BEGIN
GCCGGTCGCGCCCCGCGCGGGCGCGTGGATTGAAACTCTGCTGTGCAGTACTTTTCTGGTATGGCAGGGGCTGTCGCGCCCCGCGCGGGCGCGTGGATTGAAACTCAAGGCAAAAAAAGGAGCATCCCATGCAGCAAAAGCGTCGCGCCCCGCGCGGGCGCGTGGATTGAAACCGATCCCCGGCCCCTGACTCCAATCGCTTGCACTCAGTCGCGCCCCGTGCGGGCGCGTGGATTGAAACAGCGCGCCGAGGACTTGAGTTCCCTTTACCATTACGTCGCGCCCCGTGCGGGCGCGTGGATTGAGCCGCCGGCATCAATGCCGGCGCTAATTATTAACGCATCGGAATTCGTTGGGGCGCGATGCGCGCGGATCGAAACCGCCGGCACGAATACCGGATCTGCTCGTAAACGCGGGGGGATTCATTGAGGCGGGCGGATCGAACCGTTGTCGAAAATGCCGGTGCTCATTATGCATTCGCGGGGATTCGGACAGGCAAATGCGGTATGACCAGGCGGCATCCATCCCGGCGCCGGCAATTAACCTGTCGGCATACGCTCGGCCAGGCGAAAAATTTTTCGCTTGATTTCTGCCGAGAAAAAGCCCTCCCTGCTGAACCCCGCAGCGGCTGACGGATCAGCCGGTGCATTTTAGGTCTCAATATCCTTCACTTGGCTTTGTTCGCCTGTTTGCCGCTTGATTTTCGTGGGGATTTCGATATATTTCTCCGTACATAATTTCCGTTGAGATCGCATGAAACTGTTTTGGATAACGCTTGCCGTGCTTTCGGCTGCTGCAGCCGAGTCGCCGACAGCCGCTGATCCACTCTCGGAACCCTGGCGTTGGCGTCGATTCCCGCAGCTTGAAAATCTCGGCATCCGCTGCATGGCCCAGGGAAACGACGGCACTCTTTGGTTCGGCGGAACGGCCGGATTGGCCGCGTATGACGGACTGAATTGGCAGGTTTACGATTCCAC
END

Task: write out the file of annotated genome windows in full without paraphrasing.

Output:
GCCGGTCGCGCCCCGCGCGGGCGCGTGGATTGAAACTCTGCTGTGCAGTACTTTTCTGGTATGGCAGGGGCTGTCGCGCCCCGCGCGGGCGCGTGGATTGAAACTCAAGGCAAAAAAAGGAGCATCCCATGCAGCAAAAGCGTCGCGCCCCGCGCGGGCGCGTGGATTGAAACCGATCCCCGGCCCCTGACTCCAATCGCTTGCACTCAGTCGCGCCCCGTGCGGGCGCGTGGATTGAAACAGCGCGCCGAGGACTTGAGTTCCCTTTACCATTACGTCGCGCCCCGTGCGGGCGCGTGGATTGAGCCGCCGGCATCAATGCCGGCGCTAATTATTAACGCATCGGAATTCGTTGGGGCGCGATGCGCGCGGATCGAAACCGCCGGCACGAATACCGGATCTGCTCGTAAACGCGGGGGGATTCATTGAGGCGGGCGGATCGAACCGTTGTCGAAAATGCCGGTGCTCATTATGCATTCGCGGGGATTCGGACAGGCAAATGCGGTATGACCAGGCGGCATCCATCCCGGCGCCGGCAATTAACCTGTCGGCATACGCTCGGCCAGGCGAAAAATTTTTCGCTTGATTTCTGCCGAGAAAAAGCCCTCCCTGCTGAACCCCGCAGCGGCTGACGGATCAGCCGGTGCATTTTAGGTCTCAATATCCTTCACTTGGCTTTGTTCGCCTGTTTGCCGCTTGATTTTCGTGGGGATTTCGATATATTTCTCCGTACATAATTTCCGTTGAGATCGCATGAAACTGTTTTGGATAACGCTTGCCGTGCTTTCGGCTGCTGCAGCCGAGTCGCCGACAGCCGCTGATCCACTCTCGGAACCCTGGCGTTGGCGTCGATTCCCGCAGCTTGAAAATCTCGGCATCCGCTGCATGGCCCAGGGAAACGACGGCACTCTTTGGTTCGGCGGAACGGCCGGATTGGCCGCGTATGACGGACTGAATTGGCAGGTTTACGATTCCAC